Turner Prize winning conceptual artist Jeremy Deller had a major mid-career retrospective at the Hayward Gallery on the South Bank in London in the Spring of 2012 under the banner of Joy in people. He’s an interesting chap; check out his website. Among a lot of other things, he’s worked with music and ideas of folk culture in a variety of ways. His Uses of literacy – an exhibition of Manic Street Preachers fan art – combines both, while his Brian Epstein died for you walking tour of Liverpool reached parts of the city off the National Trust map. Acid brass consisted of a brass band playing acid house anthems, which worked surprisingly well (there’s a sample on his site). The piece of interest here at Lillabullero though, is Folksong (2007), a set of three offset prints.
Here’s what Deller had to say about it in the cover-date April edition of The Word magazine:
“It’s based on the lyrics of Victoria by The Kinks: three posters in Arabic, Hebrew and English. At different points in the Hayward show you can pick up three posters and you have a triptych. That song is amazing. It’s almost like William Blake in its simplicity. Much as I love The Kinks, I think Ray Davies has gone a bit Morrissey.”
Never mind the last bit of the quote. There are photos on his web site – click on the Bless this acid house poster. It’s a setting of the second verse of ‘Victoria’ without the Victorias. Here they are together, as a triptych, lifted from the wallery.org website:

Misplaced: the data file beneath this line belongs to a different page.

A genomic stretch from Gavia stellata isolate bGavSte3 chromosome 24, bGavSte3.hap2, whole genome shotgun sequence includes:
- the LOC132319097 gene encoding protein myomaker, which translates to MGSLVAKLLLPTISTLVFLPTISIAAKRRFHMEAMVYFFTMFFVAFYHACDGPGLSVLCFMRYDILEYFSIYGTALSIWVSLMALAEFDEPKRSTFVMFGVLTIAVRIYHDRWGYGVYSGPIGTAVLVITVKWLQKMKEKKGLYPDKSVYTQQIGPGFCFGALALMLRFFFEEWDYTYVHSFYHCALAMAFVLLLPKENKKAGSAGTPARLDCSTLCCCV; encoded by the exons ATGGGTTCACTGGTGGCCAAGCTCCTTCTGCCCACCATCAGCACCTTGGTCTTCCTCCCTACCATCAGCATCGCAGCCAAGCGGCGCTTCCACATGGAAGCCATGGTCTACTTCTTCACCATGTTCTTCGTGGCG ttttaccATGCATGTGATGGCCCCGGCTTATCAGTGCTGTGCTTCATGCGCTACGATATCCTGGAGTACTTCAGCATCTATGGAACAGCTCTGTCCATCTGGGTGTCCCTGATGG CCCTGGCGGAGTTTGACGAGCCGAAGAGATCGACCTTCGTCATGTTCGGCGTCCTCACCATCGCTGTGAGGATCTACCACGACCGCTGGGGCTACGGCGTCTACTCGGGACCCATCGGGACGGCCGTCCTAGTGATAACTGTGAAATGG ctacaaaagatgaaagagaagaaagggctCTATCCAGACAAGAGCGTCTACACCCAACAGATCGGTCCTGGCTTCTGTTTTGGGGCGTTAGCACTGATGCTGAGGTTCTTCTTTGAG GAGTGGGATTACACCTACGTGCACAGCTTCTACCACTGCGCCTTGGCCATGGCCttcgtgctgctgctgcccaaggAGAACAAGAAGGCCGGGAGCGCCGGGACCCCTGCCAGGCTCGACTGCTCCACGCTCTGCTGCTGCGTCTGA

or as they were originally displayed (I’m afraid I’ve lost where I pinched this one from and have just failed in Google image to find it again):
Folksong was made for a 2007 exhibition entitled Words fail me at the Museum of Contemporary Art in Detroit, where it was reviewed in Detroit’s Metro Times by one Brian Sholis, who described it as consisting of:
… an excerpt of a traditional English folk song about patriotism, nationhood and an individual’s relationship to those concepts. The central pile presents the lyrics in English, rendered in the typeface used on the London Underground; to the right they are printed in Arabic; to the left they have been translated into Hebrew. Higgs [the curator of the show] elaborates: “These letter forms – if we don’t read Arabic or Hebrew – are continually politicized. For example, the Arabic font stops being an elegant, illegible calligraphy and becomes something else instead.”
“… a traditional English folk song …” I bet Ray would have loved that.
Jim Lambie’s The Kinks was shortlisted for the Turner prize in 2005. Born the year You really got me was released, he was once in a band called The Boy Hairdressers, members of whom, much later, went on to become Teenage Fanclub. His colourful installations often have reference points in rock music and popular culture. Here is his The Kinks piece:
Yup, that’s the whole room. His floor and stairway installations can transform buildings – just put his name into Google images to be amazed. That’s The Kinks rendered as a Rorschach test. The source of the image is on the edges of my memory … help! He’s also done installations referencing The Doors and The Byrds, as well as an album cover for Primal Scream.